Quiche is a fantastic recipe to master, and teff flour quiche is my favorite new riff on the classic. Teff flour quiche makes a simple dinner, an easy make-ahead meal, or a nourishing breakfast. Pair it with a simple green salad, and you've got the perfect balance of flavor and texture: flaky crust and a delicate custard interior packed with vegetables.
A quiche can be as rich as you like, depending on what you add into the filling. I love how beautifully each component complements the others. There's something undeniably comforting yet sophisticated about a cheesy and eggy custard filling nestled into buttery pastry. Another benefit of having a good quiche recipe in your back pocket is how it takes to any flavor profile.
The egg and milk filling is a nice blank canvas for any leftovers or odds and ends in your fridge: Got a nub of cheddar and some about-to-wilt spinach? Throw it in! Have half a butternut squash and some Parmesan? Roast that and add it to the mix!
You can use already cooked vegetables, raw vegetables, practically any sort of cheese that melts well, and a whole host of other ingredients depending on your mood.
Traditionally we use a classic pie crust with all-purpose flour for our savory quiche. But I've always loved adding some whole wheat flour into the mix, for a deeper and nuttier flavor that stands up to the filling better. So when I tested out making a crust with our new teff flour, I was even more impressed!
Teff flour is reminiscent of whole wheat flour in flavor, but it's even more robust and complex in its nuttiness and savory taste. It's still very subtle in flavor, but really shines in a buttery pastry crust.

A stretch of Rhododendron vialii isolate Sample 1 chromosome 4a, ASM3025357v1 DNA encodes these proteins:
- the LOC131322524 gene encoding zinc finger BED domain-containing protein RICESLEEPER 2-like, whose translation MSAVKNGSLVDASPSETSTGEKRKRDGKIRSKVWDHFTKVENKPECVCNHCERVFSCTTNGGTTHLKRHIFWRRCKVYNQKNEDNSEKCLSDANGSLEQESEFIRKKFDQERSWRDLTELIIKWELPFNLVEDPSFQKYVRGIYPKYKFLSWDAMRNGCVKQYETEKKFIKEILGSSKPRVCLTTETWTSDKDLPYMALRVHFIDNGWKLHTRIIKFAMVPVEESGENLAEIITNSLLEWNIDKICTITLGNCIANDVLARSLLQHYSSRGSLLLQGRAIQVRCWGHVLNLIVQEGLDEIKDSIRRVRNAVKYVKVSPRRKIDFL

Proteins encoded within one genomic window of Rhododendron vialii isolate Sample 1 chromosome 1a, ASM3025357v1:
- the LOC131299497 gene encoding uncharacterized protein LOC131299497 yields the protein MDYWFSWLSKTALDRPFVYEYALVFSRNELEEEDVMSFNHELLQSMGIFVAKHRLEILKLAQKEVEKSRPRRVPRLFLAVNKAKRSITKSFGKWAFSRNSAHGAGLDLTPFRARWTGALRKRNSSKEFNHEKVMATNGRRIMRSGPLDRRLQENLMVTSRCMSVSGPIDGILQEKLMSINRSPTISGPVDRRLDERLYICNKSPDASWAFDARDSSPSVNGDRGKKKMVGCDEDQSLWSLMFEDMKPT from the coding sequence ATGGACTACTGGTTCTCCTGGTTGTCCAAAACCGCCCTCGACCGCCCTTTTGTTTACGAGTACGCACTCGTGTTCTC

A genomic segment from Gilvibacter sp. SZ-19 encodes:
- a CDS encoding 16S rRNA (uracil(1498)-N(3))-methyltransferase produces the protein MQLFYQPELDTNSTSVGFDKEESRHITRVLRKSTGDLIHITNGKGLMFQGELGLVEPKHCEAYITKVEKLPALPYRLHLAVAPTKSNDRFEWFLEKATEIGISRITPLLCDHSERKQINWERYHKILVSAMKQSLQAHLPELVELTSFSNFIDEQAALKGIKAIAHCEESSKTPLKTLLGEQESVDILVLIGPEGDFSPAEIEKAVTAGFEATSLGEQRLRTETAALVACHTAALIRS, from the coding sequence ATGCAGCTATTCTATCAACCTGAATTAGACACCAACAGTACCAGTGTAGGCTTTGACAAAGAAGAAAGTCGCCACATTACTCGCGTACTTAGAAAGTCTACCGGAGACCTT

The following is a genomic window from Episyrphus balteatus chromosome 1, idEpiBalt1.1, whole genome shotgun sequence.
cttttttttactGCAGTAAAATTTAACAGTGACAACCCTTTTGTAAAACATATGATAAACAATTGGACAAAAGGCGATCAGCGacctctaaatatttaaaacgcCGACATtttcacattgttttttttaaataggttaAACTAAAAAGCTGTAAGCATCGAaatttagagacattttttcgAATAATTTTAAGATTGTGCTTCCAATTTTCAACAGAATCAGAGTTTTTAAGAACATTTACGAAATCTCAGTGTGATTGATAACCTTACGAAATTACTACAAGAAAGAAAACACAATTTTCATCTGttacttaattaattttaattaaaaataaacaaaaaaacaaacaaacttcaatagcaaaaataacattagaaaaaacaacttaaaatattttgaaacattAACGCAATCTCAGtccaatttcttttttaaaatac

Teff flour is made from the mildly flavored ancient teff grain. It's a wholesome and versatile gluten-free flour. Not only is it delicious, but happily it happens to add tons of whole-grain nutrition to baked goods. It's slightly different to work with compared to whole wheat flour. It absorbs more liquid, so it's important to start with a small amount of liquid when making your crust, let it sit, and add more if you need. It will seem more crumbly than a standard pie crust, but it will come together nicely in the end.
Choose your filling
To fill my teff flour quiche, I used a blend of balsamic caramelized onions, cheddar, baby spinach, and roasted butternut squash. You can do the same by following the recipe here, or take your favorite quiche recipe (or any one you find!) and simply use our teff flour quiche crust recipe in place of the crust it calls for.
Like any standard pie crust, you could use this teff flour quiche crust recipe for a savory quiche or for any sweet recipe calling for a standard 9" pie crust.
So this week, consider your dinner plans taken care of. Make our tender teff flour quiche crust, raid your fridge for produce, whisk together a quick filling, and bake. You'll add a fantastic weeknight dinner recipe to your repertoire, and you'll see why we think this teff flour quiche gives a new, nuttier, more wholesome meaning to comfort food.
If you're interested in experimenting with teff flour or other ancient grains, check out King Arthur's Complete Guide to Baking with Ancient Grains and start incorporating these unique, flavorful flours into your baking.